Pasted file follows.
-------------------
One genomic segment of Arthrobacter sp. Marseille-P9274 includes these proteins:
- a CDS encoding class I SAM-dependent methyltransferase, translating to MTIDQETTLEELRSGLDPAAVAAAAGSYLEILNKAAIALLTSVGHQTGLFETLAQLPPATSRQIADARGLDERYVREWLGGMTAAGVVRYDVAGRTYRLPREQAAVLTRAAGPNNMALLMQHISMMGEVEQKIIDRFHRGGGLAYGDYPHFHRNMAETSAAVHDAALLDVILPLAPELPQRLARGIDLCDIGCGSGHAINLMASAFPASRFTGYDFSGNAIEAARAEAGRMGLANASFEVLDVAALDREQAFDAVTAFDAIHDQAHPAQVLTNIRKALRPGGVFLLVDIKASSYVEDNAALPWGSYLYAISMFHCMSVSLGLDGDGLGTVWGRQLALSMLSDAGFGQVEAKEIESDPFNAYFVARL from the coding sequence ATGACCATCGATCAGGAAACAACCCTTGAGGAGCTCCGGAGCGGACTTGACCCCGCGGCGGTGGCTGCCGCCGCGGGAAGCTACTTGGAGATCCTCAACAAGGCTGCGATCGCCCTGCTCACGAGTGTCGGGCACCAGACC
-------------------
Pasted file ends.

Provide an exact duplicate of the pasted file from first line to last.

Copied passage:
One genomic segment of Arthrobacter sp. Marseille-P9274 includes these proteins:
- a CDS encoding class I SAM-dependent methyltransferase, translating to MTIDQETTLEELRSGLDPAAVAAAAGSYLEILNKAAIALLTSVGHQTGLFETLAQLPPATSRQIADARGLDERYVREWLGGMTAAGVVRYDVAGRTYRLPREQAAVLTRAAGPNNMALLMQHISMMGEVEQKIIDRFHRGGGLAYGDYPHFHRNMAETSAAVHDAALLDVILPLAPELPQRLARGIDLCDIGCGSGHAINLMASAFPASRFTGYDFSGNAIEAARAEAGRMGLANASFEVLDVAALDREQAFDAVTAFDAIHDQAHPAQVLTNIRKALRPGGVFLLVDIKASSYVEDNAALPWGSYLYAISMFHCMSVSLGLDGDGLGTVWGRQLALSMLSDAGFGQVEAKEIESDPFNAYFVARL from the coding sequence ATGACCATCGATCAGGAAACAACCCTTGAGGAGCTCCGGAGCGGACTTGACCCCGCGGCGGTGGCTGCCGCCGCGGGAAGCTACTTGGAGATCCTCAACAAGGCTGCGATCGCCCTGCTCACGAGTGTCGGGCACCAGACC